February 26 – 28, 2021

Before women had access to capital in the public sphere, powerful sibling bonds and deep female friendships were captured in the literary imagination. Now, on the streets and in blog communities, feminist collectives of all genders inspire resistance projects that are reshaping the meaning of sisterhood. This conference will consider the representation of sisterhood across psychoanalytic and literary canons. Shifting the focus away from the historical role of women as muse, damsel, or mistress – or as the inferior sex plagued by penis envy – this weekend will cast light on artistic literary collaborations among female-identified people.

We’ll also explore female envy and competition in a male-dominated literary world, in which women who write defy a long-standing reputation as “scribblers,” as Nathaniel Hawthorne wrote to a publisher in 1855. We’ll consider the persistent expectation that a woman “write like a man,” in order to be taken seriously. Alternatively, we’ll explore whether this posturing of masculinity is the flip side of “womanliness as masquerade,” described by psychoanalyst Joan Rivere in 1929 as a creative solution for dealing with conflicts – within oneself and in the culture – about female power, ambition, and aggression.

If women’s writing is still received differently in contemporary publishing, how does this marginalization show up in women’s writing lives? If women have earned their entitlement to money and a room to write, what more do we need? And how do broad social movements, like the #metoo campaign, influence women’s self- expression and ability to put pen to paper? How does the queering of the categories of “male” and “female” reshape how the gendered social order is represented, and how writers bring to life the complexity of gender and subjectivity? These questions and more will stimulate lively conversation during our weekend together about the vast meanings – including the awesome potential and perils – of sisterhood.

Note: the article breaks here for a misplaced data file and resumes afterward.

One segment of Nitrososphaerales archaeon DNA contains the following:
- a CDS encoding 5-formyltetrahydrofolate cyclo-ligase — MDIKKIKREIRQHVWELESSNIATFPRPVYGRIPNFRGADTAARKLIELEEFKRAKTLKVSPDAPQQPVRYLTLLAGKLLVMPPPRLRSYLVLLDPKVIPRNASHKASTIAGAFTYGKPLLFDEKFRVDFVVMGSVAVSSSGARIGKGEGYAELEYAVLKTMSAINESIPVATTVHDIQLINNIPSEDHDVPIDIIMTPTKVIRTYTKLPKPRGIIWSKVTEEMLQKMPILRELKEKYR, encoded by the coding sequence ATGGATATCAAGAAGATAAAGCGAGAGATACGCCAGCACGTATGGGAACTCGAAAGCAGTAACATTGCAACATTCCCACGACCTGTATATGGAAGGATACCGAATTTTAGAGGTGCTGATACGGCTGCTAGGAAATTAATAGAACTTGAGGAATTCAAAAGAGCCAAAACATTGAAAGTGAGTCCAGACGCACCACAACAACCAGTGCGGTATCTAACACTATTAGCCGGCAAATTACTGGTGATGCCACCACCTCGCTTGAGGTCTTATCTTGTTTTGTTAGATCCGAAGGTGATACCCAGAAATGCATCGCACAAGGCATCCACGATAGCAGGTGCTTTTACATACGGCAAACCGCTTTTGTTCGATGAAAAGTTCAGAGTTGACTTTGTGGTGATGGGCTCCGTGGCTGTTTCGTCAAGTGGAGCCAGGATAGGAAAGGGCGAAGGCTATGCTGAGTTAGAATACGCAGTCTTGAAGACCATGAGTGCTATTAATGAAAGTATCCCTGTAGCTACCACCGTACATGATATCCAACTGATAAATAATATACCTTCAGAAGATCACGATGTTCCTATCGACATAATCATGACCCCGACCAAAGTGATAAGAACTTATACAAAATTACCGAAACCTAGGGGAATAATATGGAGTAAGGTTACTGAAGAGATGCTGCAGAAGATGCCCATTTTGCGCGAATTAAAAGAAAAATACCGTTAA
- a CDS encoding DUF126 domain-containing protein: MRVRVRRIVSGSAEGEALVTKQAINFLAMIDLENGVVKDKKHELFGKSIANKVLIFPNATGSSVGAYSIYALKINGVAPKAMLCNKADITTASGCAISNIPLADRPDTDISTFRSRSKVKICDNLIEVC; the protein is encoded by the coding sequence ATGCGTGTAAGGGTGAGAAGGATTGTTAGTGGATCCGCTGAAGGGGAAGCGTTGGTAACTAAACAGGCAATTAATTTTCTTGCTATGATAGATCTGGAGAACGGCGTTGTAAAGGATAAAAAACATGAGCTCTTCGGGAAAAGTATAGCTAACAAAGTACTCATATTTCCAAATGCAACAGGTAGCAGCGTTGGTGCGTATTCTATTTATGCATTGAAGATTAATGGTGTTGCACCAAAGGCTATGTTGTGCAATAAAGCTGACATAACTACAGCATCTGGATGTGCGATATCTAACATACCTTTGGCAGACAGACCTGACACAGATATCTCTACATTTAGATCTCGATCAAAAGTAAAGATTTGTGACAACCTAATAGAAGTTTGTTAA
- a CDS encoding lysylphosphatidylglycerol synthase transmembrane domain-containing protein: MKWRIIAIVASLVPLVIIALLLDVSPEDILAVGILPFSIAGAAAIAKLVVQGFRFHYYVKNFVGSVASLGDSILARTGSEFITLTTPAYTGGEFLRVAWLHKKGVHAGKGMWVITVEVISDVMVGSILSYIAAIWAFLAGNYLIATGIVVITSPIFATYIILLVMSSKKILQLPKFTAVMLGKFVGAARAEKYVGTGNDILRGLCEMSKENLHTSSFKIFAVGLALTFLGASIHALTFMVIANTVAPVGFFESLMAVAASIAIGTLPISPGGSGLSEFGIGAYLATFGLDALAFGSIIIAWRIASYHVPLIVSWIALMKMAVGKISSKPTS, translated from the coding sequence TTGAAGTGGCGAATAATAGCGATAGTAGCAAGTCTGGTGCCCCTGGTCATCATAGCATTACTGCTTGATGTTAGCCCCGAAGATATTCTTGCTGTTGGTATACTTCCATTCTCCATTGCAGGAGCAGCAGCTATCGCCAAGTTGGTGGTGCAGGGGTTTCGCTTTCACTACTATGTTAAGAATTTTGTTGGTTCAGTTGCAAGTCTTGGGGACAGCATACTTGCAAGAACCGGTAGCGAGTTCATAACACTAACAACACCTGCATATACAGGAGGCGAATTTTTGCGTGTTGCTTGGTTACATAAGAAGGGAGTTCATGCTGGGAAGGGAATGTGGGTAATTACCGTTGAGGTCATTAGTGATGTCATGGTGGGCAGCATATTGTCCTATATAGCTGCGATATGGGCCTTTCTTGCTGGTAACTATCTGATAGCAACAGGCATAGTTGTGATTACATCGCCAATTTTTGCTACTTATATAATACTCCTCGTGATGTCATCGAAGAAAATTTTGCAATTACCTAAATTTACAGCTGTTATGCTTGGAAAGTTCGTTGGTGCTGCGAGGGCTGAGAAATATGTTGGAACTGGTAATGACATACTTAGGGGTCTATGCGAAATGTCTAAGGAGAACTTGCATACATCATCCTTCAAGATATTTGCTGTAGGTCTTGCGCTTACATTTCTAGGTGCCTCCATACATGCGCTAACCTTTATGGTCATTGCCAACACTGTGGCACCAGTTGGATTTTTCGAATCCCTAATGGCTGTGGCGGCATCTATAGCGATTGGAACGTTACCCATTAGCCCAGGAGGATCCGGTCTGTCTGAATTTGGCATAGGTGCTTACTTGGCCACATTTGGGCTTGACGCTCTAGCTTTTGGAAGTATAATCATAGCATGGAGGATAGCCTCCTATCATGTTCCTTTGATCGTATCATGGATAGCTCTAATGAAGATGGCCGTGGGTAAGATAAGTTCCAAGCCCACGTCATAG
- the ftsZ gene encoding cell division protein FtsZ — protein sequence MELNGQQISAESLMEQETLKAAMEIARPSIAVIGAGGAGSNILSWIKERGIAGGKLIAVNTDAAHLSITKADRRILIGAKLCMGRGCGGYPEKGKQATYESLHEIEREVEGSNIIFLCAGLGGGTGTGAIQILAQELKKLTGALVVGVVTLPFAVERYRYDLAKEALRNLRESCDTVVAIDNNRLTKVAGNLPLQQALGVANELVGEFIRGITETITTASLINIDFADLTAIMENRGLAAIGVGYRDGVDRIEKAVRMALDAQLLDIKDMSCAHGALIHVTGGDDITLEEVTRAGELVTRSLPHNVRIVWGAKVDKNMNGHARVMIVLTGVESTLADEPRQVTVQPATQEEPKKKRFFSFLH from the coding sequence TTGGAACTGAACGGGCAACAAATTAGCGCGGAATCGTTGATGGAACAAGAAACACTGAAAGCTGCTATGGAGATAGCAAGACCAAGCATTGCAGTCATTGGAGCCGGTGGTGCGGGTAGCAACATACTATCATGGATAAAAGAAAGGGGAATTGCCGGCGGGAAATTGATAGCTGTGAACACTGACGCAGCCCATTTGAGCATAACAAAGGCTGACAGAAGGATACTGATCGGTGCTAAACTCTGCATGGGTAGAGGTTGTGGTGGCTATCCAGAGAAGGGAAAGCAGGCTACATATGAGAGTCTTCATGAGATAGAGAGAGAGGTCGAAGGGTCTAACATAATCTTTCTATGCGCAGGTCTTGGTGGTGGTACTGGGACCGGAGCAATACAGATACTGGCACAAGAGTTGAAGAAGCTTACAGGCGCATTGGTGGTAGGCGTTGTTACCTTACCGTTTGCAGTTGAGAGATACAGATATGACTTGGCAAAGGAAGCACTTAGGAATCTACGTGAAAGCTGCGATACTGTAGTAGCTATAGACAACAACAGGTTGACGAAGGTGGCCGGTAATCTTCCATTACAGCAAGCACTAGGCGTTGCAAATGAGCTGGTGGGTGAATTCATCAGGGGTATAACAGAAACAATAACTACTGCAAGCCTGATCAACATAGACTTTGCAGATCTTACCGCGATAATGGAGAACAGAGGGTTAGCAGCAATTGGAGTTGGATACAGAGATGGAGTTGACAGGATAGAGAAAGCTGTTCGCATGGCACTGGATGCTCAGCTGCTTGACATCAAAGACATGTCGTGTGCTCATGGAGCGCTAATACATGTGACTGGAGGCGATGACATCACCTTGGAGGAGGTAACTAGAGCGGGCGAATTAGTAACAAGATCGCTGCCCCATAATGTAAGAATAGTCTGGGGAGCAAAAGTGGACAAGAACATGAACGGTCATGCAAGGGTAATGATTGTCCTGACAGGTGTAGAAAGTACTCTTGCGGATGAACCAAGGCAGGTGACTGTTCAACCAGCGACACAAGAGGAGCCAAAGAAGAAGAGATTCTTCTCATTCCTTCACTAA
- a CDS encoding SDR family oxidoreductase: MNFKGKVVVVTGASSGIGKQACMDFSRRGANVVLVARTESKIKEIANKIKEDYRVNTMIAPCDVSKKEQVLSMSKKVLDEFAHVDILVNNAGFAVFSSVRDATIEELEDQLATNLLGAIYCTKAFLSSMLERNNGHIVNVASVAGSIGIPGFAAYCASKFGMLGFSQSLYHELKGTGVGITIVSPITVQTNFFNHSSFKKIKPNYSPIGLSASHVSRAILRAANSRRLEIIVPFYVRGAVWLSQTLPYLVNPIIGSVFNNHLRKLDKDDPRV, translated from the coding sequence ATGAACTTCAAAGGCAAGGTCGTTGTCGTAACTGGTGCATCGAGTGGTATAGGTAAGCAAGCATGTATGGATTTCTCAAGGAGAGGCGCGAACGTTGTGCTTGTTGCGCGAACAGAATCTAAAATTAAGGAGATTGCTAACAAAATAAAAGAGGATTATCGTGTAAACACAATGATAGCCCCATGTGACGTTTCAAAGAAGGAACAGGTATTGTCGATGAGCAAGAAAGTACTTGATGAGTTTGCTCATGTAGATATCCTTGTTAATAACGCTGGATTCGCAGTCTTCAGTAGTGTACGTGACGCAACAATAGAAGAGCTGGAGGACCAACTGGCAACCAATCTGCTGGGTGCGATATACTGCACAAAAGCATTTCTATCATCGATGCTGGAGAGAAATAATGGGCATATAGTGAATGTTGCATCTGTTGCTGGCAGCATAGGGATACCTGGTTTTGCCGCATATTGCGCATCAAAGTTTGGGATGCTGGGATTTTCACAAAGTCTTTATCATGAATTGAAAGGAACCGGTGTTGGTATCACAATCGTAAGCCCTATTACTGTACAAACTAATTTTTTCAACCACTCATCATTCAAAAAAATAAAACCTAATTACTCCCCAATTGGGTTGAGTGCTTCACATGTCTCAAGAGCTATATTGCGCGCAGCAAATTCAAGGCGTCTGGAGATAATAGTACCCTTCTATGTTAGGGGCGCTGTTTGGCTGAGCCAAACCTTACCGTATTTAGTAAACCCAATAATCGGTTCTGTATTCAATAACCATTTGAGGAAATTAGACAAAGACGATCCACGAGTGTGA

Coordinator: Catherine Baker-Pitts, Ph.D., LCSW


CHRISTINA BAKER KLINE is the author of the instant New York Times bestseller A Piece of the World (2017), about the relationship between the artist Andrew Wyeth and the subject of his best-known painting, “Christina’s World.” Kline has written six other novels —Orphan Train, Orphan Train Girl, The Way Life Should Be, Bird in Hand, Desire Lines, and Sweet Water — and written or edited five works of nonfiction. Her writing has appeared in the New York Times, the San Francisco Chronicle, LitHub, and Psychology Today, among other places. She lives in New York City and on the coast of Maine.

LUISE EICHENBAUM, LCSW, is co-founder of The Women’s Therapy Centre in London (1976) and The Women’s Therapy Centre Institute in New York City (1981) where she is on the faculty and Board of Directors. She has written and lectured widely on feminist relational psychotherapy and co-authored with Susie Orbach Understanding Women, What Do Women Want and Between Women. Luise lives in New York where she is in private practice.

Additional faculty will be announced at a later date.